Pathologic Complete Response Yields Long-term Benefits in Meta-analysis  


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Breast cancer patients who achieve a pathologic complete response to neoadjuvant therapy have more favorable outcomes than those who do not, according to a meta-analysis of neoadjuvant trials presented at the 2012 San Antonio Breast Cancer Symposium.1

Patients who achieved a pathologic complete response had a 52% reduction in the probability of an event (P < .001) and a 64% reduction in the probability of death (P < .001), in the meta-analysis of the Collaborative Trials in Neoadjuvant Breast Cancer (CTNeoBC) presented by Patricia Cortazar, MD, Clinical Team Leader for the Breast Oncology Group of the U.S. Food and Drug Administration.

“Pathologic complete response is a proposed surrogate endpoint for predicting long-term clinical benefit on endpoints such as disease-free survival, event-free survival, or overall survival. A meta-analysis has been needed to establish the magnitude of pathologic complete response improvement on a trial level that results in improved disease-free survival,” said Dr. Cortazar.

The meta-analysis included 12 randomized controlled trials of neoadjuvant systemic therapy, including ECTO, EORTC 10994/BIG 1-00, GeparDuo, GeparQuattro, GeparTrio, GeparTrio-Pilot, NOAH, NSABP B18, NSABP B27, PREPARE, and TECHNO. The total population included 12,993 patients. Trials were included if pathologic complete response was clearly defined, all the necessary data were collected, and data on event-free and overall survival with long-term follow-up were available.

Three definitions of pathologic complete response, and the percentage of patients achieving them, were as follows:

  • ypT0, ypN0: Absence of invasive cancer in the breast and axillary nodes, and absence of ductal carcinoma in situ (DCIS) (13%)
  • ypT0/is, ypN0: Absence of invasive cancer in the breast and axillary nodes; DCIS is allowed (18%)
  • ypT0/is: Absence of invasive cancer in the breast regardless of nodal involvement; DCIS is allowed (22%) 

The achievement of a pathologic complete response was positively associated with more favorable long-term outcomes, including event-free and overall survival, Dr. Cortazar reported.

“The more favorable outcomes following pathologic complete response occurred regardless of whether DCIS was present or absent,” she said.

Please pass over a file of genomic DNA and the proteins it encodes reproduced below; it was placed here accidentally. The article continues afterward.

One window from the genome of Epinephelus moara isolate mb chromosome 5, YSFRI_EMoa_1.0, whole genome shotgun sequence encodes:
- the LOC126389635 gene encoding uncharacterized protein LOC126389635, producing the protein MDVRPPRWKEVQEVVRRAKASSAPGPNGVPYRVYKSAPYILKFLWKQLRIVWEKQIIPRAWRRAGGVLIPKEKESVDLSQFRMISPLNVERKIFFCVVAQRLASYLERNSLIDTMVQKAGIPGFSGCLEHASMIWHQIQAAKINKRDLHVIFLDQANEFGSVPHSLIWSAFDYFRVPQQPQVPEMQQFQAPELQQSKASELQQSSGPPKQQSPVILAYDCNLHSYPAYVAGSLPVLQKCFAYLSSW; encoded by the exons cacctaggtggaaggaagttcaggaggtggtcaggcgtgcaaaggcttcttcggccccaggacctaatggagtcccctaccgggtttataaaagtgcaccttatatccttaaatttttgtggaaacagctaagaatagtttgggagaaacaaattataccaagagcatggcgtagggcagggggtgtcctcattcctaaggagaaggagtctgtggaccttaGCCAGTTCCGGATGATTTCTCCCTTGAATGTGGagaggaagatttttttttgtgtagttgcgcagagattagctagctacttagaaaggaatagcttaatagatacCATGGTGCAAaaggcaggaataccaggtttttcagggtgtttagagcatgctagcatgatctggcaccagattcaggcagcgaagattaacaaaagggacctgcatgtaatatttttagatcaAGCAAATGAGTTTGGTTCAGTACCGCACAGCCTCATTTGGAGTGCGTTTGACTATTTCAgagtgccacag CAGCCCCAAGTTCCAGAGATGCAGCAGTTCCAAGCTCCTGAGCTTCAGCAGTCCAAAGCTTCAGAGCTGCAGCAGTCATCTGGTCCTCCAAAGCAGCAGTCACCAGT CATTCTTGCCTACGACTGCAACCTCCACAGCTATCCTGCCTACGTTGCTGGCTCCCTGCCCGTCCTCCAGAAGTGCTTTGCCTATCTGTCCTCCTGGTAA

Eradication of tumor from both the breast and the lymph nodes was better associated with improved event-free and overall survival than eradication from the breast alone. For consistency, a standard pathologic complete response definition should be used in future trials, preferably ypT0ypN0 or ypT0/isypN0, she suggested.

Results by Breast Subtype

The achievement of pathologic complete response was highly variable by tumor subtype, with aggressive tumor subtypes more highly associated with event-free survival than smaller, less aggressive tumors. Pathologic complete responses were uncommon in patients with low-grade hormone receptor–positive tumors (7%) and more common among tumors that were high-grade hormone receptor–positive (16%), triple-negative (34%), hormone receptor–positive/HER2-positive (30%), and hormone receptor–negative/HER2-positive (50%).

The hazard ratios (HR) for event-free survival by subtypes, when pathologic complete response was achieved, were as following:

  • Hormone receptor–positive patients: HR = 0.49 (P < .001)
  • Hormone receptor–positive grade 3 patients: HR = 0.27 (P < .001)
  • Hormone receptor–positive grade 1/2: HR = 0.63 (P = .07)
  • HER2-positive patients: HR = 0.39 (< .001)
  • HER2-positive/hormone receptor–positive patients: HR = 0.58 (P = .001)
  • HER2-positive/hormone receptor–negative: HR = 0.25 (P < .001)
  • Triple-negative: HR = 0.24 (< .001)

Among HER2-positive patients, the association between pathologic complete response and risk reduction was enhanced with trastuzumab (Herceptin) treatment. In HER2-positive/hormone receptor–negative patients, hazard ratios associated with pathologic complete response were 0.35 (< .001) without trastuzumab and 0.15 (< .001) with trastuzumab treatment.

The magnitude of pathologic complete response improvement that predicts long-term clinical benefit could not be established, possibly due to low pathologic complete response rates, heterogeneous populations, and lack of targeted therapies in most trials, Dr. Cortazar said. ■

Disclosure: Dr. Cortazar reported no potential conflicts of interest.

Reference

1. Cortazar P, Zhang L, Untch M, et al: Meta-analysis results from the Collaborative Trials in Neoadjuvant Breast Cancer. 2012 San Antonio Breast Cancer Symposium. Abstract S1-11. Presented December 5, 2012.


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